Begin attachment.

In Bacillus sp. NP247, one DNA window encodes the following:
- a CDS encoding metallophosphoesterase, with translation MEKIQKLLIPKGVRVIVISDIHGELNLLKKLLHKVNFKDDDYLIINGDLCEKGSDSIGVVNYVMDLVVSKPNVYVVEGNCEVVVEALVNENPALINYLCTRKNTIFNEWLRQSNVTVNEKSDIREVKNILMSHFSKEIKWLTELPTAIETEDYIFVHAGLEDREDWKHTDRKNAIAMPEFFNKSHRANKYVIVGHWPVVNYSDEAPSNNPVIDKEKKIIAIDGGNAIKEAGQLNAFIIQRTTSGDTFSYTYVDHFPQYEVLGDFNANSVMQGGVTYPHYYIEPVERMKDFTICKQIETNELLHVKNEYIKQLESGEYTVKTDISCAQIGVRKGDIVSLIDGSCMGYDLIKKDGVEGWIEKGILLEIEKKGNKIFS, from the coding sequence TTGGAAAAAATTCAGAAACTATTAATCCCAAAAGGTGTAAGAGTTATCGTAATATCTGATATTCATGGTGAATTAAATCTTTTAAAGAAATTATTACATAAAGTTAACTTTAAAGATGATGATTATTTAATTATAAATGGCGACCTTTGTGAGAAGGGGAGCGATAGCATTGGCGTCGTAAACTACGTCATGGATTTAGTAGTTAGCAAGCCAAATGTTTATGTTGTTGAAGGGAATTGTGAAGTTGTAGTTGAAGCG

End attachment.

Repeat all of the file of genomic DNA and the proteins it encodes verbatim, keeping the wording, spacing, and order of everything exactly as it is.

In Bacillus sp. NP247, one DNA window encodes the following:
- a CDS encoding metallophosphoesterase, with translation MEKIQKLLIPKGVRVIVISDIHGELNLLKKLLHKVNFKDDDYLIINGDLCEKGSDSIGVVNYVMDLVVSKPNVYVVEGNCEVVVEALVNENPALINYLCTRKNTIFNEWLRQSNVTVNEKSDIREVKNILMSHFSKEIKWLTELPTAIETEDYIFVHAGLEDREDWKHTDRKNAIAMPEFFNKSHRANKYVIVGHWPVVNYSDEAPSNNPVIDKEKKIIAIDGGNAIKEAGQLNAFIIQRTTSGDTFSYTYVDHFPQYEVLGDFNANSVMQGGVTYPHYYIEPVERMKDFTICKQIETNELLHVKNEYIKQLESGEYTVKTDISCAQIGVRKGDIVSLIDGSCMGYDLIKKDGVEGWIEKGILLEIEKKGNKIFS, from the coding sequence TTGGAAAAAATTCAGAAACTATTAATCCCAAAAGGTGTAAGAGTTATCGTAATATCTGATATTCATGGTGAATTAAATCTTTTAAAGAAATTATTACATAAAGTTAACTTTAAAGATGATGATTATTTAATTATAAATGGCGACCTTTGTGAGAAGGGGAGCGATAGCATTGGCGTCGTAAACTACGTCATGGATTTAGTAGTTAGCAAGCCAAATGTTTATGTTGTTGAAGGGAATTGTGAAGTTGTAGTTGAAGCG